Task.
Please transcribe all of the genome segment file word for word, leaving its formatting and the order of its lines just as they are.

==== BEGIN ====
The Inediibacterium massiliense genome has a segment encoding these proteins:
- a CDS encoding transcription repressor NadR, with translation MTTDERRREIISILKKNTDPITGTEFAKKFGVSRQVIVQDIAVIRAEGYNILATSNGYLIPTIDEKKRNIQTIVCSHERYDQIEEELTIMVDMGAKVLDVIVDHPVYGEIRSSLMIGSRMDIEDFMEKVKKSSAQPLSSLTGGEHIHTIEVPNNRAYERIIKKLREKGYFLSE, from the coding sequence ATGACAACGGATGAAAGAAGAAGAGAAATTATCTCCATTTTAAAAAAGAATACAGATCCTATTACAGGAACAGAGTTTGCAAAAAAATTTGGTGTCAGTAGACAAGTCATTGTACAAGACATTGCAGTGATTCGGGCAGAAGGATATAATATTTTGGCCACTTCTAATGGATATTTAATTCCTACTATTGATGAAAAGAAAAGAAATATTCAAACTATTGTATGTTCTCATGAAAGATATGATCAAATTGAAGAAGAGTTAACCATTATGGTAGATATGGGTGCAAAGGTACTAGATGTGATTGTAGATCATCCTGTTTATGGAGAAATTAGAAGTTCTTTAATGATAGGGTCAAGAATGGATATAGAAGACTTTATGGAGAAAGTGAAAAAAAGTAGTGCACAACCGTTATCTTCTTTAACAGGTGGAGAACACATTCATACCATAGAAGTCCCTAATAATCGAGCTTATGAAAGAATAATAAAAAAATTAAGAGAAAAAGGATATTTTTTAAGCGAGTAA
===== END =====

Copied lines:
The Inediibacterium massiliense genome has a segment encoding these proteins:
- a CDS encoding transcription repressor NadR, with translation MTTDERRREIISILKKNTDPITGTEFAKKFGVSRQVIVQDIAVIRAEGYNILATSNGYLIPTIDEKKRNIQTIVCSHERYDQIEEELTIMVDMGAKVLDVIVDHPVYGEIRSSLMIGSRMDIEDFMEKVKKSSAQPLSSLTGGEHIHTIEVPNNRAYERIIKKLREKGYFLSE, from the coding sequence ATGACAACGGATGAAAGAAGAAGAGAAATTATCTCCATTTTAAAAAAGAATACAGATCCTATTACAGGAACAGAGTTTGCAAAAAAATTTGGTGTCAGTAGACAAGTCATTGTACAAGACATTGCAGTGATTCGGGCAGAAGGATATAATATTTTGGCCACTTCTAATGGATATTTAATTCCTACTATTGATGAAAAGAAAAGAAATATTCAAACTATTGTATGTTCTCATGAAAGATATGATCAAATTGAAGAAGAGTTAACCATTATGGTAGATATGGGTGCAAAGGTACTAGATGTGATTGTAGATCATCCTGTTTATGGAGAAATTAGAAGTTCTTTAATGATAGGGTCAAGAATGGATATAGAAGACTTTATGGAGAAAGTGAAAAAAAGTAGTGCACAACCGTTATCTTCTTTAACAGGTGGAGAACACATTCATACCATAGAAGTCCCTAATAATCGAGCTTATGAAAGAATAATAAAAAAATTAAGAGAAAAAGGATATTTTTTAAGCGAGTAA